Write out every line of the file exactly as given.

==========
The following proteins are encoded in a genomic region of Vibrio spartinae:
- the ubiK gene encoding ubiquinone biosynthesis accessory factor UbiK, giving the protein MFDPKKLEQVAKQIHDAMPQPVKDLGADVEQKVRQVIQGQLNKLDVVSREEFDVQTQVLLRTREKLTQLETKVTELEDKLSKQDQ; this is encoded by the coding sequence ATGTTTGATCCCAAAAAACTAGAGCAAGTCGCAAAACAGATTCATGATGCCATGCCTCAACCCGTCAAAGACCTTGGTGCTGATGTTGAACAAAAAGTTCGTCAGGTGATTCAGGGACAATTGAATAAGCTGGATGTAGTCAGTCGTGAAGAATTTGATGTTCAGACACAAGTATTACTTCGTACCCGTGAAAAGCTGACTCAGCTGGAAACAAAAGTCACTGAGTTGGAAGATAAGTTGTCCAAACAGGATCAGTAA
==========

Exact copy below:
The following proteins are encoded in a genomic region of Vibrio spartinae:
- the ubiK gene encoding ubiquinone biosynthesis accessory factor UbiK, giving the protein MFDPKKLEQVAKQIHDAMPQPVKDLGADVEQKVRQVIQGQLNKLDVVSREEFDVQTQVLLRTREKLTQLETKVTELEDKLSKQDQ; this is encoded by the coding sequence ATGTTTGATCCCAAAAAACTAGAGCAAGTCGCAAAACAGATTCATGATGCCATGCCTCAACCCGTCAAAGACCTTGGTGCTGATGTTGAACAAAAAGTTCGTCAGGTGATTCAGGGACAATTGAATAAGCTGGATGTAGTCAGTCGTGAAGAATTTGATGTTCAGACACAAGTATTACTTCGTACCCGTGAAAAGCTGACTCAGCTGGAAACAAAAGTCACTGAGTTGGAAGATAAGTTGTCCAAACAGGATCAGTAA